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Used: Very Good | Details
Condition: Used: Very Good
Comment: Very Good used copy: Some light wear to cover, spine and page edges. Very minimal writing or notations in margins. Text is clean and legible. Possible clean ex-library copy with their stickers and or stamps.
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Strawberry Moon Hardcover – October 11, 2001

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Editorial Reviews

From Publishers Weekly

English's (Francie) moving novel of memory and families takes the form of a story within a story. As the book opens, young Imani resents her mother's "haphazard" plan to visit her Auntie Dot in Los Angeles while she works out problems with Imani's father. Most of the novel then follows the reminiscences of her mother, June, during their long car ride. June chronicles her "year of troubles" in the 1950s when her parents separated, and she and her father and brother, Junior, lived with Auntie Dot. The structure at times undermines the universal dramas of fifth grader June; the voices of June's children intermittently interrupt the narrative in brief passages. But the author crafts each individual episode into a poignant vignette. Everything in L.A. seemed foreign to June, including the tropical flowers, the constant sunshine, and especially the other students in the fifth grade. Auntie Dot emerges as a strong, wise advocate who disciplines June for her pranks, but also comforts and understands her. For example, Auntie Dot teaches June that children born in her birthday month (June) have their own strawberry moon ("She might as well have dropped a diamond into my hand giving me the name of my very own moon," says June). Though the details of the 1950s abound, readers will also identify with the timeless portrayal of fickle peers, as June's new friends Rhonda and Renee alternately accept and exclude her. Ultimately, June's tale of frailty, fear and troubles balanced by love heals and bolsters Imani's courage to wait more patiently for the next moon. Ages 8-12.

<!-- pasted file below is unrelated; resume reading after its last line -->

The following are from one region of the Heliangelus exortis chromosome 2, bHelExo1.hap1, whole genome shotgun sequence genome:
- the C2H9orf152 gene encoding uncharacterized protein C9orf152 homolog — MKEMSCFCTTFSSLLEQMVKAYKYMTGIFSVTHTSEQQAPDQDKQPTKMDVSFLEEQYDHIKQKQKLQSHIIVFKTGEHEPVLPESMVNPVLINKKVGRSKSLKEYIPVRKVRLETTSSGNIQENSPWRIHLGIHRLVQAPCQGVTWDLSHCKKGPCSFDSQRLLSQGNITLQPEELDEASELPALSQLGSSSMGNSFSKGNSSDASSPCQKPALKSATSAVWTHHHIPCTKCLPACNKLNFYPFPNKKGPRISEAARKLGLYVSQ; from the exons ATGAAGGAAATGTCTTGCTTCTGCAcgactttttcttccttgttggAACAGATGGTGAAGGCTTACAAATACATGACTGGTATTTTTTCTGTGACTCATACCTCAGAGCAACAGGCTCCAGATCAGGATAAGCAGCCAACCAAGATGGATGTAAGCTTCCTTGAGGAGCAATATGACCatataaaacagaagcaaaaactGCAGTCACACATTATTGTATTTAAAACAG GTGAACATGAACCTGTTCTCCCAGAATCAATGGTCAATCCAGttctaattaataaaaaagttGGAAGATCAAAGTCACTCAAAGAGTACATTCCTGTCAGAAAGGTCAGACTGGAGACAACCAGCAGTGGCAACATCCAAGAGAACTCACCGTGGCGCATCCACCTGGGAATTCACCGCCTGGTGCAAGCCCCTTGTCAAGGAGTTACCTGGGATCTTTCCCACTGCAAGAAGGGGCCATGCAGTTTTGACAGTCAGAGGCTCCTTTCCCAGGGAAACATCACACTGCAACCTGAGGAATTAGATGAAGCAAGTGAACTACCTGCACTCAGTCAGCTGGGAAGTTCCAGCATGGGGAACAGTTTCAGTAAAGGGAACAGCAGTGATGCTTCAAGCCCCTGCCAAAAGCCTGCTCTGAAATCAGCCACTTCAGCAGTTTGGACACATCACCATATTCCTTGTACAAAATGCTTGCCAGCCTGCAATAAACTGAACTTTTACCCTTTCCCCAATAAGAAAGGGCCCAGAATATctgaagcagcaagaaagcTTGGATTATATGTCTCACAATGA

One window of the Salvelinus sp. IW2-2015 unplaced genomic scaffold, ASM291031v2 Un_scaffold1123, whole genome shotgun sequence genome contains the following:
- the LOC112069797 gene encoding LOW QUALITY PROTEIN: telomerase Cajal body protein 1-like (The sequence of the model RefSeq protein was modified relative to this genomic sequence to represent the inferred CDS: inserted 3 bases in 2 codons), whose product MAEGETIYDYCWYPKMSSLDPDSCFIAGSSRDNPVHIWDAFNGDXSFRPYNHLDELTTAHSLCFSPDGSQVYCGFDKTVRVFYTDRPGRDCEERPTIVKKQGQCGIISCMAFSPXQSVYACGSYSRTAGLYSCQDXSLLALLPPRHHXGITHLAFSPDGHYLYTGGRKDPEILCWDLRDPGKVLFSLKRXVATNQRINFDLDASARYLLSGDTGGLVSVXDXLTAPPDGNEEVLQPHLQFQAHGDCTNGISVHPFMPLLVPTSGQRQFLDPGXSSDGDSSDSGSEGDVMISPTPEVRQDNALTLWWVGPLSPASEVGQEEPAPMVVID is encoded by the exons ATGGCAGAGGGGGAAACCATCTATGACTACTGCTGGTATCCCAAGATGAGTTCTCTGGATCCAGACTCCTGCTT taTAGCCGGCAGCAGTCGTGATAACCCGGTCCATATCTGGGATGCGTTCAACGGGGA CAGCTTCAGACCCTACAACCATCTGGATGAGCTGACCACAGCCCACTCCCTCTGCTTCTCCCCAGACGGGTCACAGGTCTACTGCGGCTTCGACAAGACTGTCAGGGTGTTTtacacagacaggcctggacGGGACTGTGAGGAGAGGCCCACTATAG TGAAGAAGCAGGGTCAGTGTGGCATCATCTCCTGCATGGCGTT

Copyright 2001 Cahners Business Information, Inc.

From School Library Journal

Gr 4-6-While driving from Chicago to L.A., Junie tells her children about the year she, her brother, and father spent with her aunt when her parents separated. Fifth-grade Junie seemed to have a knack for getting into trouble as she tried to adjust to life without her mother. She was insecure and vulnerable, uncomfortable in Auntie Dot's house. But when Dot explained that Junie's moon is the strawberry moon because she was born in June, she gives a lonely child something of her very own. "She might as well have dropped a diamond into my hand-giving me the name of my very own moon." Through these flashbacks, Junie's daughter, Imani, sees the similarities between her own situation, in which she resentfully leaves her dad in Chicago, and her mother's feelings of abandonment many years before. By the end of the trip, Imani begins to see the role Auntie Dot played in her mother's life as well as the significance of this trip west. The power of peer pressure is discussed; some racial issues are touched upon, ethical issues addressed, and hard lessons learned. Conversations between Imani and her mother are denoted by italicized print and are told in third person; the flashbacks switch to regular print and first person-a technique that is not altogether successful. The device distances readers from the main character, and they never really get to know Imani. Nonetheless, English captures the subtleties of a young black girl progressing through adolescence, facing a family crisis, and, with the help of extended family, successfully navigating to a place of self-confidence and acceptance.

Kit Vaughan, Chesterfield County Public Schools, VA

Copyright 2001 Cahners Business Information, Inc.


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